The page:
The example described in the previous page is ok if the text to display is shorter then the buffer’s length; normally however you want to display longer strings.
Rather than rendering (i.e. trasform the characters to “dots”, each one corresponds to a led turned on) the whole display, you can realize that, at every step, only a column is new: the rest of the buffer is the same, just translated one column left.
So you can re-use the previous code, just update the column left to the pointer before displaying the buffer’s content:
My code performs this update in the updateDisplay() method, which gets the updated value of the column (new_byte) as a parameter:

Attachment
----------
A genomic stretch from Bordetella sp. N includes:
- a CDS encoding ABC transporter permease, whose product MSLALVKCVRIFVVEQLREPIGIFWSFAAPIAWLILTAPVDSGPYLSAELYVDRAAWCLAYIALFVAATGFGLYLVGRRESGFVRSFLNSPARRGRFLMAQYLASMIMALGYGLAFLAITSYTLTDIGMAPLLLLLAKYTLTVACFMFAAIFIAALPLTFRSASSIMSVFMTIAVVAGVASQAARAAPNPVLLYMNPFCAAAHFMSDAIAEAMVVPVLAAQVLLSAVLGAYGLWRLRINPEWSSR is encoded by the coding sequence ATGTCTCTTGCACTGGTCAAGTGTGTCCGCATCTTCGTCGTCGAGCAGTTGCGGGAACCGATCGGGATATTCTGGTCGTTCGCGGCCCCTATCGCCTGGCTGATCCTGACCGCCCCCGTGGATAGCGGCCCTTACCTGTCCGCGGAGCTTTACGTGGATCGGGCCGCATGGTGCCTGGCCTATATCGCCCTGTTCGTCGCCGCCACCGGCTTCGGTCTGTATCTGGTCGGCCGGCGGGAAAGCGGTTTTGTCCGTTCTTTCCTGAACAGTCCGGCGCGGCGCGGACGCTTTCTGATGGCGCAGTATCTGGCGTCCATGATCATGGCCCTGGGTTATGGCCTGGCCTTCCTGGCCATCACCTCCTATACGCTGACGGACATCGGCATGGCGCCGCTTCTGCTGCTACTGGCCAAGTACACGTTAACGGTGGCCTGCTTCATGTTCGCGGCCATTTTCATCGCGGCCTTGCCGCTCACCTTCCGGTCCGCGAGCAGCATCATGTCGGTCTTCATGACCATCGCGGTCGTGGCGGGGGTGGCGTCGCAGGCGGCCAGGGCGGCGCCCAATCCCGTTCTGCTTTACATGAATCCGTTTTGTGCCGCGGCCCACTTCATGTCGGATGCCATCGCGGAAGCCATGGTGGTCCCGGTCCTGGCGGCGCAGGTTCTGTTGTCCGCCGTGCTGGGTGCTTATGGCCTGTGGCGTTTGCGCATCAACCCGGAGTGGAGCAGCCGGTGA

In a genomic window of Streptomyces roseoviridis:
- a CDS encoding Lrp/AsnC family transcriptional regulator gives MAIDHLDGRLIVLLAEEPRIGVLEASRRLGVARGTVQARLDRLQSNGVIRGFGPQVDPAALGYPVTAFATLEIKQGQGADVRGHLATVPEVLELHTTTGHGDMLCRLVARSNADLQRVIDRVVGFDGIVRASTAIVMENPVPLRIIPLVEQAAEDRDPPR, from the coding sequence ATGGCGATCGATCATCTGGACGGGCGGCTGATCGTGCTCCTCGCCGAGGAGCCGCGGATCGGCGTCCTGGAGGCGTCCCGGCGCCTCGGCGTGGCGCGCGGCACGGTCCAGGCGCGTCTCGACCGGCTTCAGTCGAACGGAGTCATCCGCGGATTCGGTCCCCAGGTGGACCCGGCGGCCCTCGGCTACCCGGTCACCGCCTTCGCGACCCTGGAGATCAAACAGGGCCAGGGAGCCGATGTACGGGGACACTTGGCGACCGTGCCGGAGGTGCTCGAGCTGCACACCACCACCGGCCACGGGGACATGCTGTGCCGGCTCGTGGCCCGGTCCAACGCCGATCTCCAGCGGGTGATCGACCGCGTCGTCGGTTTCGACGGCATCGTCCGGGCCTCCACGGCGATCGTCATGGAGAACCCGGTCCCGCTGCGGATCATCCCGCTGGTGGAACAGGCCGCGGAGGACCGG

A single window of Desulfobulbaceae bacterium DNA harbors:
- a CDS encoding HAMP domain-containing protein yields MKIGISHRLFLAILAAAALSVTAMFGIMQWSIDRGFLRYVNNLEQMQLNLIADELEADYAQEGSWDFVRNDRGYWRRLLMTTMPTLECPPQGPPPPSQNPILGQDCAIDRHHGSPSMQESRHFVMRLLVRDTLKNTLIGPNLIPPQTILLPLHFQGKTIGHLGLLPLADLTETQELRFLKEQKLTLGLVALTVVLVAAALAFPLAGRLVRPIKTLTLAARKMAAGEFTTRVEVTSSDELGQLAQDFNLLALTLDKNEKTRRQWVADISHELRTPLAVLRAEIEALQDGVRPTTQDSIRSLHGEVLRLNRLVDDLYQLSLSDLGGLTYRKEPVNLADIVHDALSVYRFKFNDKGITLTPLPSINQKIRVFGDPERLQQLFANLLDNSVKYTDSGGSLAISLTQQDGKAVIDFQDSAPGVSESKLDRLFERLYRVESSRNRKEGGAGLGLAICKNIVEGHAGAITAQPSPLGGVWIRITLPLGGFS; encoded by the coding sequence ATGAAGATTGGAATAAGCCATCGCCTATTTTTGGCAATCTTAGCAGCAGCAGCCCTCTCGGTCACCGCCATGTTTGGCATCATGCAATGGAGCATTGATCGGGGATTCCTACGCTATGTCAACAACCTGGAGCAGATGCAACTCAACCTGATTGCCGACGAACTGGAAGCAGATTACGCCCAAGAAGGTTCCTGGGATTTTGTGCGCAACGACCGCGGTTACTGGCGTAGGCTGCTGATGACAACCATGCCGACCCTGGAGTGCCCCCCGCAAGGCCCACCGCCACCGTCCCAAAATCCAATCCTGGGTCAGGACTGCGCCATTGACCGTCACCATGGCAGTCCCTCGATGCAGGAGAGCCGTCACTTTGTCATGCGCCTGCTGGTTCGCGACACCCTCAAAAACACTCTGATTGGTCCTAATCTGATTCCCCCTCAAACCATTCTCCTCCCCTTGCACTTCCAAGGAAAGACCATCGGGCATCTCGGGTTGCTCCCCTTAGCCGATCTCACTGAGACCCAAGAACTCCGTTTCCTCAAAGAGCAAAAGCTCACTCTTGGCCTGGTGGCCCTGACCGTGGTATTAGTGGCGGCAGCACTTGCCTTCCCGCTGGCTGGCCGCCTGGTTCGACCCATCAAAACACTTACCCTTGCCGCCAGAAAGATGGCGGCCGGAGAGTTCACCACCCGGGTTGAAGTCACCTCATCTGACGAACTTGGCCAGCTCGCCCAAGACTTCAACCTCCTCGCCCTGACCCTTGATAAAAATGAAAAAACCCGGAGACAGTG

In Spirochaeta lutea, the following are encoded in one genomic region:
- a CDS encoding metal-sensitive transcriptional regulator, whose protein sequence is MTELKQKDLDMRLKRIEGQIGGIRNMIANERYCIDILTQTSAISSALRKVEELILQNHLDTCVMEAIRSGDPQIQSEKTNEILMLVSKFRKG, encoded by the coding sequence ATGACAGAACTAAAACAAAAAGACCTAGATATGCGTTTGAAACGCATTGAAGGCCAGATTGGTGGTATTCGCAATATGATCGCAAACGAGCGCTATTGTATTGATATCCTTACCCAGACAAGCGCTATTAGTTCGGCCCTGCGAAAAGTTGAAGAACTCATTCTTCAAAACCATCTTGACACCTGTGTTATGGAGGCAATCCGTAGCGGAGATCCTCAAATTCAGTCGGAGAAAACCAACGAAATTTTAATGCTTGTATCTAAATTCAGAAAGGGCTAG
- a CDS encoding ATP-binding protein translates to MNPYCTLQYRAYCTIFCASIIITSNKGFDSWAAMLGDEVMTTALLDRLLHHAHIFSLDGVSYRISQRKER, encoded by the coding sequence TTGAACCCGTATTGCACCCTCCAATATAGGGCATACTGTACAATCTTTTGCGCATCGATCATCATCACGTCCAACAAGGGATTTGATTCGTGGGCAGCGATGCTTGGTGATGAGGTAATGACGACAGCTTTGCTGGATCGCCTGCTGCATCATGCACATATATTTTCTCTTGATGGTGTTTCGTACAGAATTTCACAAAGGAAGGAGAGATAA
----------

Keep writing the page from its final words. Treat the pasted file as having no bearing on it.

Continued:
#define S_OFF 0 #define S_LETTER 1 #define S_SPACING 2 #define S_SPACE 3 #define S_BLANK 4
The new_byte value is computed by the scroll() method.
That method is invoked at each scrolling step: the scrolling speed is defined using a constant:
#define SPACING_SIZE 1 #define SPACE_SIZE 3 #define BLANK_SIZE 7
In the main loop(), first my sketch gets the actual millis() value: this method returns the number of milliseconds elapsed since Arduino was powered on.
If the difference between this value and the value saved in the last step is more than SCROLLING_SPEED, a new scrolling step is performed:
new_byte = pgm_read_byte_near(aipointe_font + letter_offset + column_position); [...] new_byte = 0x00;